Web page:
For lunch, I decided to try to make some fusion cuisine. My main inspiration was noticing earlier that shiso and basil are a good combination, sharing some flavor notes (and common ancestry, both being in the mint family). At a restaurant in Japan, the salad had shiso seeds on it, but they were rather soft, so I tried boiling some shiso seeds. It didn’t seem as flavorful when I tried it at home, but it could have been the variety I used. Googling has yet to show any recipes where shiso is boiled. Only toasted and those seeds were not merely toasted. Hmmm…
(Pictures coming soon…)
The first step is to chop some tomatoes. I got baby romas, sliced them into small rings, and mixed in sliced basil and salt. Since this is going to sit atop fried (and therefore oily) rice, I don’t add olive oil like I usually would for bruschetta to the tomatoes. Do add pepper and salt to taste. Mix in the shiso seeds (maybe toast instead of boil like I did). For this step, I set aside pine nuts to be toasted just in time to be added freshly to the top.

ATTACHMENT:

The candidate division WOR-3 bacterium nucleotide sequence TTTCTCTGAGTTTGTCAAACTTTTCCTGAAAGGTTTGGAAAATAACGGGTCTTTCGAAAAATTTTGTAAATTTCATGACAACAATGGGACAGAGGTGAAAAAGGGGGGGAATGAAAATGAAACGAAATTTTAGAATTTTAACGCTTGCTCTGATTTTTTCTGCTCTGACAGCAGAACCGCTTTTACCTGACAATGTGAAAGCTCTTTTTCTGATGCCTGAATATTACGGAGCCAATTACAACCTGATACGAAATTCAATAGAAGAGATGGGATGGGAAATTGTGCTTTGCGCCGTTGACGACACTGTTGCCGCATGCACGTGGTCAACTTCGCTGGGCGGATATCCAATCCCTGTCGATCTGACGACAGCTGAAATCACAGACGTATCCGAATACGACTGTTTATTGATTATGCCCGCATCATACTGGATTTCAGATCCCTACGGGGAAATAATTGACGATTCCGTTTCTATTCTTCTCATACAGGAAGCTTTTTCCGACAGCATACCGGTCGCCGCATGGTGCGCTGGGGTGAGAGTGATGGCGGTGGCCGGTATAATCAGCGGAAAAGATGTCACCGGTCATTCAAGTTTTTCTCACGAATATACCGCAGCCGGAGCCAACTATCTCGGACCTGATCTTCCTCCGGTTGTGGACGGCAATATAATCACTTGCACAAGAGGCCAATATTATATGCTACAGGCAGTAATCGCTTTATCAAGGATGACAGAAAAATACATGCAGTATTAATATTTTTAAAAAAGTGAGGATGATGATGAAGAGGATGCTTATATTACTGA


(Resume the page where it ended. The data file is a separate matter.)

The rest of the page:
The next step is to make yaki-onigiri. I made it into a flat round shape rather than the more common triangle, in order to be more like fried polenta. If you aren’t familiar with onigiri (also known as musubi, Japanese rice balls), you basically get sticky rice and clump it together. Onigiri often have fillings, but for yaki-onigiri, plain rice is good enough. You can put the rice balls you formed into plastic in the fridge to let them dry out for frying but I skipped this step without getting sticking (though I did use a non-stick fry pan). Sprinkle olive oil on one side of the rice balls and place that side on the pan after preheating it.
After a minute or so, start toasting the pine nuts and watch both them and the rice balls to make sure nothing burns. When the first side of the rice balls gets browned, oil the other side and flip. When done, bring onto plate and shovel the tomatoes on top. Throw the freshly toasted pine nuts on top. Drizzle with ponzu sauce, then put a little bit of balsamic glaze on top. Eat immediately. Cold tomatoes and hot rice make for a nice interplay on the tongue.
This dish isn’t as strange or, rather, isn’t as fusion as it seems at first (other than the ponzu sauce and the shiso). Rice pies are present in a lot of homestyle Italian cooking, not too much unlike Tah Dig in Persian and Turkmen cuisines.